grey trace with router plane

  • Creator
    Topic
  • #141390
    courcour Pi
    Participant

    Hello everyone,

    i’m new with hand tools and i’ve recently bought the veritas router plane , but i get grey traces on the wood when i use it. The traces are on each side where i press the router plane (not in the groove).
    Is there something special to do if i don’t want these to appear ?

Viewing 11 replies - 1 through 11 (of 11 total)
  • Author
    Replies
  • #141391
    deanbecker
    Participant

    @deanbecker

    Question are they grooves or just grey marks ?
    Have you used a pencil to mark out your lines ? Maybe just clean the base off .
    Kinda sounds like you got some stuff on the base , I have the same router and don’t have that problem,

    #141392
    courcour Pi
    Participant

    @maahou

    here is a pic, you can see the trace on the right.

    Attachments:
    #141405
    David B
    Participant

    @dbockel2

    Looks like some sort of residue (like steel residue)–maybe from flattening the sole or sharpening something–are you pressing down hard? Will the marks come off if you hit them with a scraper when you’re done?

    #141409
    cragglerock
    Participant

    @cragglerock

    Exactly the same thing has happened with mine. I think it’s probably a coating of protection that’s put on before shipping as it seems to be lessening with use. A quick swipe with the plane or scraper takes care of it anyway, not something to worry about.

    #141428
    Peter George
    Participant

    @pjgeorge

    From the instructions shipped with the router plane:

    The body of this plane is ductile cast iron and comes treated with rust
    preventative. Remove this using a rag dampened with mineral spirits. Clean all
    machined surfaces.

    After removing the coating you’ll probably want to oil it with something like Paul’s rag in a can to prevent rust.

    Peter in
    Biggar SK
    "New York is big, but this is Biggar"

    #141430
    cragglerock
    Participant

    @cragglerock

    Oh I didn’t see that at all Peter but then I’m a man so why would I read instructions (so my wife says)? Still I was correct even if I didn’t read them so the OP has his answer 🙂 Thanks Peter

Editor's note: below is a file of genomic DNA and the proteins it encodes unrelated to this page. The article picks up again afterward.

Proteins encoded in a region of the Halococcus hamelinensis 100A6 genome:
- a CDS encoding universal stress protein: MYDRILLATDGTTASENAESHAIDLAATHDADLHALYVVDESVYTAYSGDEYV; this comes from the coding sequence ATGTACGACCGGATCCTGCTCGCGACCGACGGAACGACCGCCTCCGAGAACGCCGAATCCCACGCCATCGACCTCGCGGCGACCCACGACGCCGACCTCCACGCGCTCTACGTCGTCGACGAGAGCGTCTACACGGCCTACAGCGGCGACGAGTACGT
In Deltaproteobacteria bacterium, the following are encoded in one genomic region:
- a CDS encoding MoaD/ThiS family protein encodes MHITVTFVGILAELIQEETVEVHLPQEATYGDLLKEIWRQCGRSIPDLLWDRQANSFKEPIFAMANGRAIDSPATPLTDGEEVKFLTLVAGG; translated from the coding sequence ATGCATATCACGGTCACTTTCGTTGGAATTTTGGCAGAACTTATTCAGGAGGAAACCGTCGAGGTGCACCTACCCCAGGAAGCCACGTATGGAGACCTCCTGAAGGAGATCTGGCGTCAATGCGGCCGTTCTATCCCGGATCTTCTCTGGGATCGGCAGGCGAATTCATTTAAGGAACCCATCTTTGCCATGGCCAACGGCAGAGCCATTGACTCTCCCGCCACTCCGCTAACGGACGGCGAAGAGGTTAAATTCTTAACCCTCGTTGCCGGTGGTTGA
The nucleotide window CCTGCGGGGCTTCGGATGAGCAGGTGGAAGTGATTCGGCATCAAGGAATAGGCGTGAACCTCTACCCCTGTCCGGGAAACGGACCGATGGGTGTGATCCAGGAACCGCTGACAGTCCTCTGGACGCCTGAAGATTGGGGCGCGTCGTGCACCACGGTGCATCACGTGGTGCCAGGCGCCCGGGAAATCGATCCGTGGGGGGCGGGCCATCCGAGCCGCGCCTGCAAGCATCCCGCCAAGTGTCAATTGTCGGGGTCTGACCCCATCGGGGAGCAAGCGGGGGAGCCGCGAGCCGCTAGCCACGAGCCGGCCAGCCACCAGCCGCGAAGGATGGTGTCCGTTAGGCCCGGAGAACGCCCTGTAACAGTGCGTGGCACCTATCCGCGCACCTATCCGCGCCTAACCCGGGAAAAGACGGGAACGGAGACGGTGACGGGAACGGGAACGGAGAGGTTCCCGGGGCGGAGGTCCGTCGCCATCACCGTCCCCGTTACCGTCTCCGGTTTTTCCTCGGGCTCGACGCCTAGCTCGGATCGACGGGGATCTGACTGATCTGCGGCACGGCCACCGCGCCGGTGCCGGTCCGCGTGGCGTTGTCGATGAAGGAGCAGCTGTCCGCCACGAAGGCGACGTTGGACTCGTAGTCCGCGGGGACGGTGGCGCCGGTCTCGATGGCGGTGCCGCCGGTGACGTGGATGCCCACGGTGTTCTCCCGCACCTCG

#141431
    courcour Pi
    Participant

    @maahou

    I have cleaned the base with acetone, but the photo has been taken after the cleaning. I guess i will have to clean it until everything disappear.

    #141433
    A Joyner
    Participant

    @howardinwales

    Has the wood been previously passed through a thicknessing machine? Looking at the even spaces I think that this is the case.

    Rotating blades can leave a series of tiny, barely visible parallel grooves. The percussive effect of the planer blade striking the wood – especially on softwoods – can leave the ghost of the planer marks as high-spots even when flattened with a hand-plane afterwards and these can pick up friction marks from the plane’s sole. Changes in humidity can sometimes enhance the effect as the wood surface expands.

    One solution is to keep the sole as friction-free as possible with light oil – Camellia oil is best – or fit a thin wooden sole to the plane which was the traditional way to work with these routers….. they work much easier.

    Either way, light surface marks will come off with a bit of sandpaper or a scraper.

    #141434
    courcour Pi
    Participant

    @maahou

    Yes it’s passed through a thicknessing machine. I will try this evening to sand it and see what happens next with the router plane.
    Thank you all for your advices. I was wondering which oil i could put on it, i’ll test the camellia.

    #141493
    Steve Giles
    Participant

    @gilessteve

    The same thing happens with my Stanley #71 which was manufactured in 2000 and was probably unused when I bought it a few months ago.

    I have been planing or sanding the marks off. It works,but may not be the best solution.

    #141507
    jmeir248
    Participant

    @jmeir248

    I suggest adding a hardwood base to the plane (Like Paul has). It extends the footprint and helps when utilized on tenons.

Viewing 11 replies - 1 through 11 (of 11 total)

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